Where can I get a booster shot? Why can’t I go to a County or town-run drive-through booster shot clinic? Why isn’t Cape Cod Healthcare standing up booster shot clinics?

Here on Cape Cod, there is a vast selection of retail pharmacies and healthcare providers that are offering the COVID-19 vaccine. The best way to find a site in your area is through the Mass.gov COVID-19 Vaccine Finder.

Unlike the beginning of vaccine distribution in February of this year, the COVID-19 vaccine is now widely available. There is no longer an essential need to utilize public funding and resources to orchestrate large-scale clinics; resources that that could be dedicated to other important services, such as testing, contact tracing and case investigation. The data that are collected during these efforts helps us understand how the disease spreads in our community, and therefore helps us better guide policy decisions that serve to protect our citizens.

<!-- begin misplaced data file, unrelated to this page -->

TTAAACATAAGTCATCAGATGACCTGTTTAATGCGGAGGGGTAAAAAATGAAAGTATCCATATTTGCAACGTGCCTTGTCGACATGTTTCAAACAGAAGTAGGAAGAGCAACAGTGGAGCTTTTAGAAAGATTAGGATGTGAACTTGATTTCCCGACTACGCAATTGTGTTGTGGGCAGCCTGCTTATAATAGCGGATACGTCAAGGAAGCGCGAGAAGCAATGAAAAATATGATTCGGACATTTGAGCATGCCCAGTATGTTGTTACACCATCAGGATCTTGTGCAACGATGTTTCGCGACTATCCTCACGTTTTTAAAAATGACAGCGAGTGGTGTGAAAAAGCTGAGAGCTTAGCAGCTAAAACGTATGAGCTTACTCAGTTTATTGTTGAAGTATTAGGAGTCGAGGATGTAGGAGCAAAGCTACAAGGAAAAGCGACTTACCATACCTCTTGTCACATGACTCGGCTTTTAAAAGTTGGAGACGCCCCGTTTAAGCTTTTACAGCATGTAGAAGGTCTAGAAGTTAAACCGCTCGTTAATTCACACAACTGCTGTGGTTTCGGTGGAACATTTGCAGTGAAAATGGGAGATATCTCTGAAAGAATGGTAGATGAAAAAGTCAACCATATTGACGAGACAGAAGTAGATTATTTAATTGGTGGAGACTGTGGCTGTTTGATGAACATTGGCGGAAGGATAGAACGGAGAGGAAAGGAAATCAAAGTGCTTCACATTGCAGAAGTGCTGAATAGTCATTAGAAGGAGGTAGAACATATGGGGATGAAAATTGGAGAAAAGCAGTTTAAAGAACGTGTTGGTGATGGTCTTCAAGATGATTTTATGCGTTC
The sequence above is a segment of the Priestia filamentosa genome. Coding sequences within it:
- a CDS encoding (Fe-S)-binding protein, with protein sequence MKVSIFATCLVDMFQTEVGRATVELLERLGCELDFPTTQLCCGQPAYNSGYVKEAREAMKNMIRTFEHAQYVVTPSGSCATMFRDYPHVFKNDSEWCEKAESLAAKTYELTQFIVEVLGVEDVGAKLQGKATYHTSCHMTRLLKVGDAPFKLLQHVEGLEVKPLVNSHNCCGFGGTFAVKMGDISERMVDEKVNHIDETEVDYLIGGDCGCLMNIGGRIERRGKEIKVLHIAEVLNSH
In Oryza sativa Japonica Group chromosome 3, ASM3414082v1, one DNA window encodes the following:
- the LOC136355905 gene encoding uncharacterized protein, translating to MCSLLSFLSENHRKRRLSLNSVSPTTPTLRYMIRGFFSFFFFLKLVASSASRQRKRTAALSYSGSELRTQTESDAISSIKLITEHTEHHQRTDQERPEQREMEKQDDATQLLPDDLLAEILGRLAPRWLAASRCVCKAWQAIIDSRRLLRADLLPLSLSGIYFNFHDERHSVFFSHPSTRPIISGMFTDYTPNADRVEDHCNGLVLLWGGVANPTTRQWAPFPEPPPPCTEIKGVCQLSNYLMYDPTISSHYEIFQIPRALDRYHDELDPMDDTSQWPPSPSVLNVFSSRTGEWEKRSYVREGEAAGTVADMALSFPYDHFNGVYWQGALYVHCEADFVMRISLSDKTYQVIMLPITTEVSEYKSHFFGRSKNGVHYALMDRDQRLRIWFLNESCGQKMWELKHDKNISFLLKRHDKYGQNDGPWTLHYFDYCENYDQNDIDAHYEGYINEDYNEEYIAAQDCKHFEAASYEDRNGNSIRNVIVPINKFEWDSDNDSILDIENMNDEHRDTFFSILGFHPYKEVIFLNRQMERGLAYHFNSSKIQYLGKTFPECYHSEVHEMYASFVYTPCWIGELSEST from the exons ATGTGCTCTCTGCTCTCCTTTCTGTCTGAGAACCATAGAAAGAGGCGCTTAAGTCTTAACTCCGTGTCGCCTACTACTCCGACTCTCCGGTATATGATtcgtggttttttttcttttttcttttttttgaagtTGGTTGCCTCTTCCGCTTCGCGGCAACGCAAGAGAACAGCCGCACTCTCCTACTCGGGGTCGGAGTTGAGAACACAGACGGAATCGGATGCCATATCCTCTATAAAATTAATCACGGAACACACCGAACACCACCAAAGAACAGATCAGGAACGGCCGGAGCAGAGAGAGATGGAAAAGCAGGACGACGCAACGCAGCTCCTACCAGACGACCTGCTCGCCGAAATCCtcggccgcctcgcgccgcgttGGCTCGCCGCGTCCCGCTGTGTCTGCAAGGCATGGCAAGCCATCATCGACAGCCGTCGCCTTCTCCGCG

NEW as of 10/20/21: Barnstable County does provide a weekly COVID-19 vaccine clinic that is open to the public every Thursday at the Harborview Conference Room in the Barnstable County Complex from 10am to 2pm. First, second and third doses of Pfizer and Moderna vaccine, as well as Pfizer booster doses for qualified individuals are available at the weekly clinics. Barnstable County does not currently have J & J vaccine in stock. Booster doses of Moderna and J & J vaccine are pending approval from CDC and MA DPH; once approval has been given, Barnstable County will provide them to qualifying individuals as supply allows.